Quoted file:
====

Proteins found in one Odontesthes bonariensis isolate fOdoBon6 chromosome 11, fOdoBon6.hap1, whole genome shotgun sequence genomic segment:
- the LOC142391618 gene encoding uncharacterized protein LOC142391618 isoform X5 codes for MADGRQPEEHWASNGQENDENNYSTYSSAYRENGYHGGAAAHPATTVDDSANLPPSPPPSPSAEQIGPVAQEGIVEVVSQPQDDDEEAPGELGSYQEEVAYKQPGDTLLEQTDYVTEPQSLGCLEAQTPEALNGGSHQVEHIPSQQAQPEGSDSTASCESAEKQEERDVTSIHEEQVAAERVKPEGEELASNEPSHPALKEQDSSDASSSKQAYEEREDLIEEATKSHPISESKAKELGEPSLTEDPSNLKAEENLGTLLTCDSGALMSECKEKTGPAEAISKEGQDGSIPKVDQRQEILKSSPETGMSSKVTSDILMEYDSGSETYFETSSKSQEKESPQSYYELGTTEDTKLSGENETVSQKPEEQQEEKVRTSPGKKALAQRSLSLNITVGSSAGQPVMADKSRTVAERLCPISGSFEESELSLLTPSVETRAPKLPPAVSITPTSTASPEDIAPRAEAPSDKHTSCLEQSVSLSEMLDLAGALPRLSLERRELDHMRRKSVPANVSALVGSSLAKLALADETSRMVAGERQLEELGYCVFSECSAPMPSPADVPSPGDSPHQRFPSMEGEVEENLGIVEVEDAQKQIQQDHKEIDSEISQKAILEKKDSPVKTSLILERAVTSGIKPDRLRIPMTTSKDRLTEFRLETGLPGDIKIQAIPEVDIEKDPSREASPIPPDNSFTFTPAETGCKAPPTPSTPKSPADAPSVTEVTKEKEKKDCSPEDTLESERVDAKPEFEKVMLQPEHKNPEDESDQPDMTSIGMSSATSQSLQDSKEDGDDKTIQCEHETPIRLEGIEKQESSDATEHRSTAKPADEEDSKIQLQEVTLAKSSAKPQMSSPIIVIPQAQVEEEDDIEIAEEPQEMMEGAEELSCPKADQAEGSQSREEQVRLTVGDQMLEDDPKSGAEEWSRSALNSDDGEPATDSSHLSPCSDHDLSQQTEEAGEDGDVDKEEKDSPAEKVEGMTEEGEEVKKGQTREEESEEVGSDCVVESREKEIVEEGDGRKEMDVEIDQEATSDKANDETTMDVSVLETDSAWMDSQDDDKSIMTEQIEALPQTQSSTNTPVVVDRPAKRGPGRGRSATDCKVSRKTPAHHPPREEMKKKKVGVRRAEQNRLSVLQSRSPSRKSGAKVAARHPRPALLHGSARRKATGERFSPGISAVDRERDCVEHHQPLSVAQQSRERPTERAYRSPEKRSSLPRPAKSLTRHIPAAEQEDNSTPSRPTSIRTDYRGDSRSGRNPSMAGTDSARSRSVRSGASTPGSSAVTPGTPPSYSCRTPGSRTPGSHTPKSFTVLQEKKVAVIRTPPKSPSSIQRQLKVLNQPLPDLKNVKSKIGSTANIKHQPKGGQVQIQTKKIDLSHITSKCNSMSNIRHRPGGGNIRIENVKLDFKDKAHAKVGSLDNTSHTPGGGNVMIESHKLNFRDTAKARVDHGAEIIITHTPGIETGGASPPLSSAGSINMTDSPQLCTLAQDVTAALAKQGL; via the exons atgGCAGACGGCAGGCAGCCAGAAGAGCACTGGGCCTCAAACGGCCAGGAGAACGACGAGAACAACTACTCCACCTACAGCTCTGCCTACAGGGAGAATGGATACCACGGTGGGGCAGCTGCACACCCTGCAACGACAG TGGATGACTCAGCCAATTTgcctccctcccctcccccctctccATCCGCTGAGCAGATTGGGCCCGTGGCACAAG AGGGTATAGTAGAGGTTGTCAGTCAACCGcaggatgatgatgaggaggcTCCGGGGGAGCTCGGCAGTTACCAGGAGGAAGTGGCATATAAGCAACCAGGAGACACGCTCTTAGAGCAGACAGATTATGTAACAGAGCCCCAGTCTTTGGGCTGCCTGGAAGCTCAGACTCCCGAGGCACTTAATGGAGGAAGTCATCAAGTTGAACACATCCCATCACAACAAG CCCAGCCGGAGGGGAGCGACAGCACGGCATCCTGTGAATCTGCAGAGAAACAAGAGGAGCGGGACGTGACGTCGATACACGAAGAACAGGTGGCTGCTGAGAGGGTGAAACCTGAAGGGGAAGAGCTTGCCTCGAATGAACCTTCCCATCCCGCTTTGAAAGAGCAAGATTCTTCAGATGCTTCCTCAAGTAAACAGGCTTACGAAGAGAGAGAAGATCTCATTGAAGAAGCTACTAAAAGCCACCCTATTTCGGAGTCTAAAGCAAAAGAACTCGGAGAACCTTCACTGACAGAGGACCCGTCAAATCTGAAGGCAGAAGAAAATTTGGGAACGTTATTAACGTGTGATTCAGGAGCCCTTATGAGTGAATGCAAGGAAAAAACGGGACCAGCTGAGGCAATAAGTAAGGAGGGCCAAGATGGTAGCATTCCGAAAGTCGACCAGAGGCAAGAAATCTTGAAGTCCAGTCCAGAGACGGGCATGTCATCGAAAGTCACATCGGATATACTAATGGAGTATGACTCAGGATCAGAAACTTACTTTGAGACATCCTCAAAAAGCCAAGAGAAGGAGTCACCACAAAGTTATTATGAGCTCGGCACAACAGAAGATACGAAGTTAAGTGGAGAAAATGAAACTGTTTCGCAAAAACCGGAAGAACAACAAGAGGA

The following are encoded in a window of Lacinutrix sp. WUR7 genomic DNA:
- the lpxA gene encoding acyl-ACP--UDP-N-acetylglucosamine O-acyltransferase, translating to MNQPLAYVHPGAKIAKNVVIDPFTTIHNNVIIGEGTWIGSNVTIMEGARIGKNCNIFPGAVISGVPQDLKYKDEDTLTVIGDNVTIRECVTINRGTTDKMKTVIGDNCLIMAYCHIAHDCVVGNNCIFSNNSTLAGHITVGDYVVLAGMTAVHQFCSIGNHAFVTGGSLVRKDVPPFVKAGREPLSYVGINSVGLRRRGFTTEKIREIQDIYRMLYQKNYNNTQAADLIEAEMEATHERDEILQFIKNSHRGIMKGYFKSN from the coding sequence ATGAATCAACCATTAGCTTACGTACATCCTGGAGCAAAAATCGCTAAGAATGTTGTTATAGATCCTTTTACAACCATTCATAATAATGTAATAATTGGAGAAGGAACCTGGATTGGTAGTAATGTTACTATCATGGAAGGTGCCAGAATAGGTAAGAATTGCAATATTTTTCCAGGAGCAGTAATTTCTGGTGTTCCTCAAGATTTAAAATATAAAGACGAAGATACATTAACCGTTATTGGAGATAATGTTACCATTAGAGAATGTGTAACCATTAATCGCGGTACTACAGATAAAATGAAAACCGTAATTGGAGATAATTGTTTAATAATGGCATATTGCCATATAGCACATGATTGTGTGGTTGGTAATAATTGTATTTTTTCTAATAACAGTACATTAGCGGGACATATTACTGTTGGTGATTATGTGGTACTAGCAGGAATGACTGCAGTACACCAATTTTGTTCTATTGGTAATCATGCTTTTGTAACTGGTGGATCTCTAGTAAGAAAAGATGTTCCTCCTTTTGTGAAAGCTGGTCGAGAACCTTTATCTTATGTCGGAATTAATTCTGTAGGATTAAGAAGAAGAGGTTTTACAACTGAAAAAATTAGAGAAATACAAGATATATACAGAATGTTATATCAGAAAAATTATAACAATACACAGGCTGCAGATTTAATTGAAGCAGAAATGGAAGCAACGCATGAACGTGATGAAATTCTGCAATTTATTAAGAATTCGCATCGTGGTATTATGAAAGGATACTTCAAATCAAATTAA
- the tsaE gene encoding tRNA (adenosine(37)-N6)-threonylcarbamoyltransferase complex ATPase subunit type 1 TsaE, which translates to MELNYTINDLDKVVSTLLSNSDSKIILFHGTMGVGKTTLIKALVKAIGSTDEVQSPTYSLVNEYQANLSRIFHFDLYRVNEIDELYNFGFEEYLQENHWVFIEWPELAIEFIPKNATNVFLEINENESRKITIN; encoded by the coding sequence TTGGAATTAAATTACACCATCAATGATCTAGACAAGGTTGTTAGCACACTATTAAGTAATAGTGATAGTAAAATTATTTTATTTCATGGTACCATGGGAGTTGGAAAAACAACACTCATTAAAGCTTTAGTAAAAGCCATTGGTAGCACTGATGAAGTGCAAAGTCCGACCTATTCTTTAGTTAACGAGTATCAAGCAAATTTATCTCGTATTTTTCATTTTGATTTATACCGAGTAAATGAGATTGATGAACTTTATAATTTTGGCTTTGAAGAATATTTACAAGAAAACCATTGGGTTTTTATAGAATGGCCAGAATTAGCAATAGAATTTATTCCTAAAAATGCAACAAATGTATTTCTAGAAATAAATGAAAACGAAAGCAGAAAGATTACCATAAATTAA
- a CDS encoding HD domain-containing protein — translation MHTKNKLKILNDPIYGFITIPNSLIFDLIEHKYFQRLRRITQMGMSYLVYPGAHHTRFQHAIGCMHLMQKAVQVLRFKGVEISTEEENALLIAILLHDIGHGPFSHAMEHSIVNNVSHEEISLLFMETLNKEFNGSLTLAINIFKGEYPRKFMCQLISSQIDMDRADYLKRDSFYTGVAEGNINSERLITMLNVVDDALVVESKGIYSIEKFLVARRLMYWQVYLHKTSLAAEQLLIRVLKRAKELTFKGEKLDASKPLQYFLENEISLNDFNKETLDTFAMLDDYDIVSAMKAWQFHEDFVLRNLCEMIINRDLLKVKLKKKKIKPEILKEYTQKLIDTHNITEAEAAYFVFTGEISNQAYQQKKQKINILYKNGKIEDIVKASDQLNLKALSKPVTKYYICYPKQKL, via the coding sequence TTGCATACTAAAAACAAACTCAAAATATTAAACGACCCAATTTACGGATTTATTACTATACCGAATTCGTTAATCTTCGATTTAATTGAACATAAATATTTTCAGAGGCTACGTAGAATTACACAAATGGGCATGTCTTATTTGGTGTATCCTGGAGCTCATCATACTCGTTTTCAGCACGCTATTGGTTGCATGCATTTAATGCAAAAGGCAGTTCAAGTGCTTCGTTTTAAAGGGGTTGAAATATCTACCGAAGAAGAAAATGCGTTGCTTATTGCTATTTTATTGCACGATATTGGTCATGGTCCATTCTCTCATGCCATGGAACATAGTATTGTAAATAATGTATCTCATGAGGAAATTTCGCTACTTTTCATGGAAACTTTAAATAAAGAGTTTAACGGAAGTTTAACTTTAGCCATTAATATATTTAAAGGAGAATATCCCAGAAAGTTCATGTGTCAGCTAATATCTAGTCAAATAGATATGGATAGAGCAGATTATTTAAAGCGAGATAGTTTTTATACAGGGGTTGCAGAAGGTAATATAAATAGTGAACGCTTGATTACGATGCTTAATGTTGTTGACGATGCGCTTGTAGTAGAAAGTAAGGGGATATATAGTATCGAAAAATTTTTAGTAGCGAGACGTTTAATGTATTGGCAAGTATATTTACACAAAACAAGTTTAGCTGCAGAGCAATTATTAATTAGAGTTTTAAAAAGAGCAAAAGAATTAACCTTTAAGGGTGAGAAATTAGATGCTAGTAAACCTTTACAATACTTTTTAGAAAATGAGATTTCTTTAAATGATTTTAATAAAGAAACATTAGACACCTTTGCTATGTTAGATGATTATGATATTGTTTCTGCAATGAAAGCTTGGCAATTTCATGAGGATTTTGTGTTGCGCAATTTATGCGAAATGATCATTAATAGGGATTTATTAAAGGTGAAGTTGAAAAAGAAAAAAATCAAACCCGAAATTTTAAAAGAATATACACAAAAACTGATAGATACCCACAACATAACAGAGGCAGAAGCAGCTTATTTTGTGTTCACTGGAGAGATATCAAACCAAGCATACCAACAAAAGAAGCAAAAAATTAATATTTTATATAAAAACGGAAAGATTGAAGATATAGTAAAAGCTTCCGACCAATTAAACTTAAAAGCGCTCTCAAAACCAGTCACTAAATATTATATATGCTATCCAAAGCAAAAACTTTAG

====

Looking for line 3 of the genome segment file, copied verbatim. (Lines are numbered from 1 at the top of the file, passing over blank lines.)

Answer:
The following are encoded in a window of Lacinutrix sp. WUR7 genomic DNA: